EditorialTuesday, April 04, 2000
It's time for Gov. Paul Patton to demand that the Clinton administration stop stalling and get on with the promised cleanup of the Paducah Gaseous Diffusion Plant.
The governor should use all of the power at his disposal, including enforcing an agreement requiring the federal government to handle contaminated materials at the site as hazardous waste. Last year Patton threatened to take the Department of Energy to court if the agency didn't make significant progress on the cleanup. Now that it's clear the agency can't be trusted to deliver on its promises, he should follow through on that threat.
Also, if necessary, the governor should hold a news conference in front of the infamous "drum mountain" or the 38,000 cylinders of depleted uranium stacked on the plant grounds and ask President Clinton and Vice President Gore to explain why the administration has allowed this environmental nightmare to drag on in Paducah.
We're pretty sure that, in an election year, the president and the vice president would pay attention if the Democratic governor of a swing state accused the administration of dragging its feet on cleaning up a nuclear waste dump — a dump that was created by the federal government.
Al "Earth in the Balance" Gore might even be persuaded to pay a visit to Paducah to see firsthand why people here literally are sick of being dumped on by the government. The Paducah plant site contains 65,000 tons of contaminated scrap and 14 billion pounds of hazardous waste stored in rusting metal containers.
If a private industry had committed an offense of this magnitude against the environment — and then offered a grossly inadequate plan to clean up the mess — the vice president would be leading federal bureaucrats and lawyers in an all-out charge against the polluters.
Last year Gov. Patton drily noted he was sure "the Clinton administration is sensitive to the environment because of its strict enforcement of air quality standards, surface coal mine regulations and in pushing strong tobacco legislation. ... They are very strong and adamant in requiring private industry and business to absorb the cost of these environmental measures."
The words "strong" and "adamant" do not come to mind in describing the DOE's commitment to dealing with the government's own unregulated waste dump in Paducah. A preliminary report from the General Accounting Office, the nonpartisan auditing arm of Congress, shows that DOE has underestimated the cost of the cleanup by excluding huge areas of contamination.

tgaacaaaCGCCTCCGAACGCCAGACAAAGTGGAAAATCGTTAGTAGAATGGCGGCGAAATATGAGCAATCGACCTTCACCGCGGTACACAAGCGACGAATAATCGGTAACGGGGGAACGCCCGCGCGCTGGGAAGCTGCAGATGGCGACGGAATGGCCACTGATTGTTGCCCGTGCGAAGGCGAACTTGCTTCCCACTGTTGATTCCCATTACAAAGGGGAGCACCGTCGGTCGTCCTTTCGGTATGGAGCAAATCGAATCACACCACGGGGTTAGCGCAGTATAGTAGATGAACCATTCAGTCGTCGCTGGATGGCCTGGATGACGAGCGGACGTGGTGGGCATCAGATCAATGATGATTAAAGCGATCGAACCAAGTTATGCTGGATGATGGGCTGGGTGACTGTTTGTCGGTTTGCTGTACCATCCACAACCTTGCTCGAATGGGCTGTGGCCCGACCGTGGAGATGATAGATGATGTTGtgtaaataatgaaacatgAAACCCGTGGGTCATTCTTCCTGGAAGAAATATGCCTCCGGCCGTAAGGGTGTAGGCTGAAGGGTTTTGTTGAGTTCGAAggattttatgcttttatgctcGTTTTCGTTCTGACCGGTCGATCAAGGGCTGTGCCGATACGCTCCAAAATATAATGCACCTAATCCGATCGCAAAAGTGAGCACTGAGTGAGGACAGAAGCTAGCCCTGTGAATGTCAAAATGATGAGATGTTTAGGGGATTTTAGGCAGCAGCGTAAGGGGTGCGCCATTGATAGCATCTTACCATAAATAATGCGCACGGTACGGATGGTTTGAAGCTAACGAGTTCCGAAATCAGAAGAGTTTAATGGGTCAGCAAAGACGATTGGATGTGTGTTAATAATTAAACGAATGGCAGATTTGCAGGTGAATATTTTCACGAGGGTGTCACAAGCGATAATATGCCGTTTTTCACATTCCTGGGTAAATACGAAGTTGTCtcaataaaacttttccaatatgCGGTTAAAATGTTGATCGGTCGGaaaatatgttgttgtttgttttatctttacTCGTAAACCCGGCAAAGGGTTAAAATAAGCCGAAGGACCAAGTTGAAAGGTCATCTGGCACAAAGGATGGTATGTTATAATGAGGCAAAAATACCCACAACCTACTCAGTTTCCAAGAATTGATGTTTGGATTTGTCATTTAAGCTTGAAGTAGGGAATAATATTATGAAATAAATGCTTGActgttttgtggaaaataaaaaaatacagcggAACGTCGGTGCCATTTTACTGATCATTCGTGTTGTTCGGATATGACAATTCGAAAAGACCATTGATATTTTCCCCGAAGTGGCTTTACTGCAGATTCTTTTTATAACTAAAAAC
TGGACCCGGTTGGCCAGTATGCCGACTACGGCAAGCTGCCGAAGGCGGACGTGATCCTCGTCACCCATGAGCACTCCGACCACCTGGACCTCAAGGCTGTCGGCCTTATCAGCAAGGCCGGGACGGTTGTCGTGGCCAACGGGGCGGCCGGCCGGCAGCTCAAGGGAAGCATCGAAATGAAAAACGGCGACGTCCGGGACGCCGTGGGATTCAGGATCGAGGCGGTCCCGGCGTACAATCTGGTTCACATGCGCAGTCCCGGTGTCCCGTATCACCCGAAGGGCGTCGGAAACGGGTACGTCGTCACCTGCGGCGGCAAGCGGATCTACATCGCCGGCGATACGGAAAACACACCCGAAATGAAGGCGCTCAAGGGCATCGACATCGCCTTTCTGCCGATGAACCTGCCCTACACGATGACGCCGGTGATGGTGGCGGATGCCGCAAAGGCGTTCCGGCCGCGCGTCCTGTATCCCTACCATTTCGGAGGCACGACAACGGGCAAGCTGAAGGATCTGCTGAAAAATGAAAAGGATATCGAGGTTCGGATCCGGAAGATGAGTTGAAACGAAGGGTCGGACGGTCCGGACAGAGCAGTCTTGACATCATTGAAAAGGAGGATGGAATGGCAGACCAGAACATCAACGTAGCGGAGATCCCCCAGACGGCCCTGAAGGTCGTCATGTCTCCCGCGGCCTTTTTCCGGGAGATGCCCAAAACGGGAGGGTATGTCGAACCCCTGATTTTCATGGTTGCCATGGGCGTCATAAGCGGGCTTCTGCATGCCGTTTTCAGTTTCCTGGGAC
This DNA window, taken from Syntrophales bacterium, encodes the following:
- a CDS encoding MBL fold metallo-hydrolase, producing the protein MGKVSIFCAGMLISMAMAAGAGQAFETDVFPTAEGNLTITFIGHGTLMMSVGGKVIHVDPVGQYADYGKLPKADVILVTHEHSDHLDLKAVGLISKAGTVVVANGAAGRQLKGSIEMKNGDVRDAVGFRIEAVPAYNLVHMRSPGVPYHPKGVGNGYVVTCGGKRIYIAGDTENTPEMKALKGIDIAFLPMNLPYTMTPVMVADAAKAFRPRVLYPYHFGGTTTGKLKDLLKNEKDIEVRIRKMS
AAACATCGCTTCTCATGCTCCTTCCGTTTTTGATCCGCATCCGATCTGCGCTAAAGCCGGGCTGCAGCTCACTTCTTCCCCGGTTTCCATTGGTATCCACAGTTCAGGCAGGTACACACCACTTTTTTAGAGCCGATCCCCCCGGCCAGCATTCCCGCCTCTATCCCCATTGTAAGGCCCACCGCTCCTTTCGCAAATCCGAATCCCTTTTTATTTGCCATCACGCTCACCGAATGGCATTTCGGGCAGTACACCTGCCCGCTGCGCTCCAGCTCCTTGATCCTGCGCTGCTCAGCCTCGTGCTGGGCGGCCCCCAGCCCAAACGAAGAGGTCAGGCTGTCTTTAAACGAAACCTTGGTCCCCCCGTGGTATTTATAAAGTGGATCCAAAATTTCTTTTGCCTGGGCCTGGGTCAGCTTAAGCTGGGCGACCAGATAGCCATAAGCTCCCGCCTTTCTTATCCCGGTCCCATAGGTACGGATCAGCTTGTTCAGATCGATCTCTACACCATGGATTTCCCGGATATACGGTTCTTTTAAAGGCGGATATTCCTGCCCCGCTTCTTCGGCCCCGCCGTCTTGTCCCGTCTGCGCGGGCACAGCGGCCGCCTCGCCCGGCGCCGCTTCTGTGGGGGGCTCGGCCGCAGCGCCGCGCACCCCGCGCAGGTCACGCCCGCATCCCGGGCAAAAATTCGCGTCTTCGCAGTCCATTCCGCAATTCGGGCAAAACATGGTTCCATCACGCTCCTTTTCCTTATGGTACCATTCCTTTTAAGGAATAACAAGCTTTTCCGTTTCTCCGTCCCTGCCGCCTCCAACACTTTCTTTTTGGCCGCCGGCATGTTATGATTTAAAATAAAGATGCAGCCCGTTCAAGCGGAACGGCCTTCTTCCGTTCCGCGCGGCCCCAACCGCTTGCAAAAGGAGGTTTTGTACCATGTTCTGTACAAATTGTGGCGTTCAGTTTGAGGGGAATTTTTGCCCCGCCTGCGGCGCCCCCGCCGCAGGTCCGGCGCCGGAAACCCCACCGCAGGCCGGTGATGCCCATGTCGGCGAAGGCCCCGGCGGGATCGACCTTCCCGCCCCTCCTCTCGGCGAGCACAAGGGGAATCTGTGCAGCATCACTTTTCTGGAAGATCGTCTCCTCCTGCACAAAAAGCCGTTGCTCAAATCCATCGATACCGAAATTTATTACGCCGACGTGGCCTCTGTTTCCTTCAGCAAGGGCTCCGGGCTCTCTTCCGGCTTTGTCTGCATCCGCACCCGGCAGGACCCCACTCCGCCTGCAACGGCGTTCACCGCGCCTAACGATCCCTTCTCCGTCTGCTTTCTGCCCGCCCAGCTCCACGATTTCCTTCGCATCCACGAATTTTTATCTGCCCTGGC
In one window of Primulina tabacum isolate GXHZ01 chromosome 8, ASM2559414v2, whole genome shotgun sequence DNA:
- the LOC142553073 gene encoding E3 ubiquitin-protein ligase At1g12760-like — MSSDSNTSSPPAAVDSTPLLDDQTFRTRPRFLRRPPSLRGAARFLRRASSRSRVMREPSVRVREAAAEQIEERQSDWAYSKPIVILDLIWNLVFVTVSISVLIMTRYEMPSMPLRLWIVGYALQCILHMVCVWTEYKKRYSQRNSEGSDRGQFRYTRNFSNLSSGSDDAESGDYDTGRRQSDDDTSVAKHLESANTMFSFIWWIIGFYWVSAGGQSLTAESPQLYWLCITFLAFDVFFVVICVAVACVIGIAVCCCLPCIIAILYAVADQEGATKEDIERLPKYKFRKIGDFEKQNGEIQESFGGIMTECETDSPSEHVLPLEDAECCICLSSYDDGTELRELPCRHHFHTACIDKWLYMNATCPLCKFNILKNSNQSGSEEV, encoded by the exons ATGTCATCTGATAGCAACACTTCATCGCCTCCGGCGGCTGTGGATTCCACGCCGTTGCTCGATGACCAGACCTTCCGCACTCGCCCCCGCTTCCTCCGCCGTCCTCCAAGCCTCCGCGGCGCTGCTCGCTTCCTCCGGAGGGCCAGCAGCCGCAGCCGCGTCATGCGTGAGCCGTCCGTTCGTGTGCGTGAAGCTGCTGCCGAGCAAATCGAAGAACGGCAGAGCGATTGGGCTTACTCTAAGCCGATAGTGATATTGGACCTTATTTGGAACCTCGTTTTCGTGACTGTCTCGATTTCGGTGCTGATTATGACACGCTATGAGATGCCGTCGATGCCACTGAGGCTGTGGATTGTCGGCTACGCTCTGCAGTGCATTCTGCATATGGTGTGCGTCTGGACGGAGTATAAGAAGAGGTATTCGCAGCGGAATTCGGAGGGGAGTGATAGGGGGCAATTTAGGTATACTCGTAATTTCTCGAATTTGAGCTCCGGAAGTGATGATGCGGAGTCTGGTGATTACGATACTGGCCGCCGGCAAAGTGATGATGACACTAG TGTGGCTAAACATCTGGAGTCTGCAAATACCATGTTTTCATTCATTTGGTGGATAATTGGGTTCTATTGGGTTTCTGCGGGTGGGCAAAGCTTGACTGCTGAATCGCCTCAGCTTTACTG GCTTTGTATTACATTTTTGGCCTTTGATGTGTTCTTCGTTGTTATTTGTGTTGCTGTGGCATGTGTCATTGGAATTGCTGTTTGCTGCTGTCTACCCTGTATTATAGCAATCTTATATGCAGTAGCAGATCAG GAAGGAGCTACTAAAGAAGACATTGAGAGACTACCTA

Also, the agency doesn't plan to meet Kentucky's standards for cleaning up toxic PCBs, the Courier-Journal of Louisville reported.
During a congressional hearing Friday, U.S. Sen. Jim Bunning demanded answers from DOE officials. "Don't tell me that we don't have enough money," Bunning said. "We do have enough money. It's a question of the administration's requesting what is needed."
Lacking strength and adamancy, the agency complains about the cost of technology designed to convert contaminated soil on the plant grounds into glass. The Courier-Journal reported recently that DOE officials are considering abandoning the Vortec technology because it is, in their estimation, too costly.
It would be cheaper, the DOE report says, to use alternative disposal methods, including an on-site landfill.
If DOE has the audacity to propose burying more contaminated waste in Paducah — this, after the federal government spent decades shipping dangerous materials here for disposal — the governor should immediately take off the gloves and go after the Clinton administration and its double-talking hired hands.
For months we've heard from DOE officials about how sorry they are about the way Paducah was treated in the past and how they intend to make amends for the government's betrayal of plant workers and the community.
These promises have amounted to little more than political spin. The agency is standing in the way of the construction of plants to convert the depleted uranium to safer materials; it's seeking to junk the promising Vortec technology in favor of burying more nuclear waste; and it simply refuses to fund the plant cleanup at adequate levels.
Kentucky's congressional delegation is trying to hold DOE officials' feet to the fire, but Gov. Patton is in the best position to pressure the Clinton administration into moving on the cleanup.
Word that the governor is planning legal action against the feds and a press conference in front of drum mountain to announce it just might be enough to concentrate the minds of the Clinton administration on the environmental disaster in Paducah.